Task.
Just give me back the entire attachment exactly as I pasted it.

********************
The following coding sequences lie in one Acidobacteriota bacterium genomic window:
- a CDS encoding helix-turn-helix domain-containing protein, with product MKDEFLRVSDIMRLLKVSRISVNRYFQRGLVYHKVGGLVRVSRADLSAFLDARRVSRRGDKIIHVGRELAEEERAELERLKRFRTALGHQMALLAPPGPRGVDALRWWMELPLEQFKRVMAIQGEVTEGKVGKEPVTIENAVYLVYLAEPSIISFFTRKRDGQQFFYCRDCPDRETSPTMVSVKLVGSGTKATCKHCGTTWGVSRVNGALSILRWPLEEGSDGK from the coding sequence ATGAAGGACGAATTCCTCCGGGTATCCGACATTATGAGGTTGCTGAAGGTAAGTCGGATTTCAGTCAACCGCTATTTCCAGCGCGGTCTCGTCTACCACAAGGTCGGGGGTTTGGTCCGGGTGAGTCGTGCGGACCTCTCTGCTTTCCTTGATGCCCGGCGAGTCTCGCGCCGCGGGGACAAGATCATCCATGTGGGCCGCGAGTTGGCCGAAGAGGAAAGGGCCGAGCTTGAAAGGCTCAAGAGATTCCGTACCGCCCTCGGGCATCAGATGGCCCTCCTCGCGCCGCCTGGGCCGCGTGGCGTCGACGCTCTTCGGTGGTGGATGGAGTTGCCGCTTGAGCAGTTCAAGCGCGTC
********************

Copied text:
The following coding sequences lie in one Acidobacteriota bacterium genomic window:
- a CDS encoding helix-turn-helix domain-containing protein, with product MKDEFLRVSDIMRLLKVSRISVNRYFQRGLVYHKVGGLVRVSRADLSAFLDARRVSRRGDKIIHVGRELAEEERAELERLKRFRTALGHQMALLAPPGPRGVDALRWWMELPLEQFKRVMAIQGEVTEGKVGKEPVTIENAVYLVYLAEPSIISFFTRKRDGQQFFYCRDCPDRETSPTMVSVKLVGSGTKATCKHCGTTWGVSRVNGALSILRWPLEEGSDGK from the coding sequence ATGAAGGACGAATTCCTCCGGGTATCCGACATTATGAGGTTGCTGAAGGTAAGTCGGATTTCAGTCAACCGCTATTTCCAGCGCGGTCTCGTCTACCACAAGGTCGGGGGTTTGGTCCGGGTGAGTCGTGCGGACCTCTCTGCTTTCCTTGATGCCCGGCGAGTCTCGCGCCGCGGGGACAAGATCATCCATGTGGGCCGCGAGTTGGCCGAAGAGGAAAGGGCCGAGCTTGAAAGGCTCAAGAGATTCCGTACCGCCCTCGGGCATCAGATGGCCCTCCTCGCGCCGCCTGGGCCGCGTGGCGTCGACGCTCTTCGGTGGTGGATGGAGTTGCCGCTTGAGCAGTTCAAGCGCGTC